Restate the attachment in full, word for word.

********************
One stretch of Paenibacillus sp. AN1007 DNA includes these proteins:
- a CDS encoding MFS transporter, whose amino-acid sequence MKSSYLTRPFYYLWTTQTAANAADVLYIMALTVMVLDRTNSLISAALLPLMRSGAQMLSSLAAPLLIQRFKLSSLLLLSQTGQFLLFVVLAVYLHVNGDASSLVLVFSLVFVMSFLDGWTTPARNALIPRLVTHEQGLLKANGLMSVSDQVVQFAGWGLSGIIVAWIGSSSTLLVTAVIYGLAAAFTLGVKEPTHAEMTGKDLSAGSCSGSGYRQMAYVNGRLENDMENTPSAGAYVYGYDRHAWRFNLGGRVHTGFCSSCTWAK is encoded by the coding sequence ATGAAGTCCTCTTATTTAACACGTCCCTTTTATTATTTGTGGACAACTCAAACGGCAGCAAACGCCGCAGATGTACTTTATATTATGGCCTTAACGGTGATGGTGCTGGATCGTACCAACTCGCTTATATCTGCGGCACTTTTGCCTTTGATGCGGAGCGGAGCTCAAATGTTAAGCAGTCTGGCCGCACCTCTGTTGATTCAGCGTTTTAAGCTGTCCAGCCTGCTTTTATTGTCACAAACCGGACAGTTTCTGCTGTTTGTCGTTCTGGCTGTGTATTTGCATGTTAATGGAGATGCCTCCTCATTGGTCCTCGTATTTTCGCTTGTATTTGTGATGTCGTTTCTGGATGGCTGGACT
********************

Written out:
One stretch of Paenibacillus sp. AN1007 DNA includes these proteins:
- a CDS encoding MFS transporter, whose amino-acid sequence MKSSYLTRPFYYLWTTQTAANAADVLYIMALTVMVLDRTNSLISAALLPLMRSGAQMLSSLAAPLLIQRFKLSSLLLLSQTGQFLLFVVLAVYLHVNGDASSLVLVFSLVFVMSFLDGWTTPARNALIPRLVTHEQGLLKANGLMSVSDQVVQFAGWGLSGIIVAWIGSSSTLLVTAVIYGLAAAFTLGVKEPTHAEMTGKDLSAGSCSGSGYRQMAYVNGRLENDMENTPSAGAYVYGYDRHAWRFNLGGRVHTGFCSSCTWAK is encoded by the coding sequence ATGAAGTCCTCTTATTTAACACGTCCCTTTTATTATTTGTGGACAACTCAAACGGCAGCAAACGCCGCAGATGTACTTTATATTATGGCCTTAACGGTGATGGTGCTGGATCGTACCAACTCGCTTATATCTGCGGCACTTTTGCCTTTGATGCGGAGCGGAGCTCAAATGTTAAGCAGTCTGGCCGCACCTCTGTTGATTCAGCGTTTTAAGCTGTCCAGCCTGCTTTTATTGTCACAAACCGGACAGTTTCTGCTGTTTGTCGTTCTGGCTGTGTATTTGCATGTTAATGGAGATGCCTCCTCATTGGTCCTCGTATTTTCGCTTGTATTTGTGATGTCGTTTCTGGATGGCTGGACT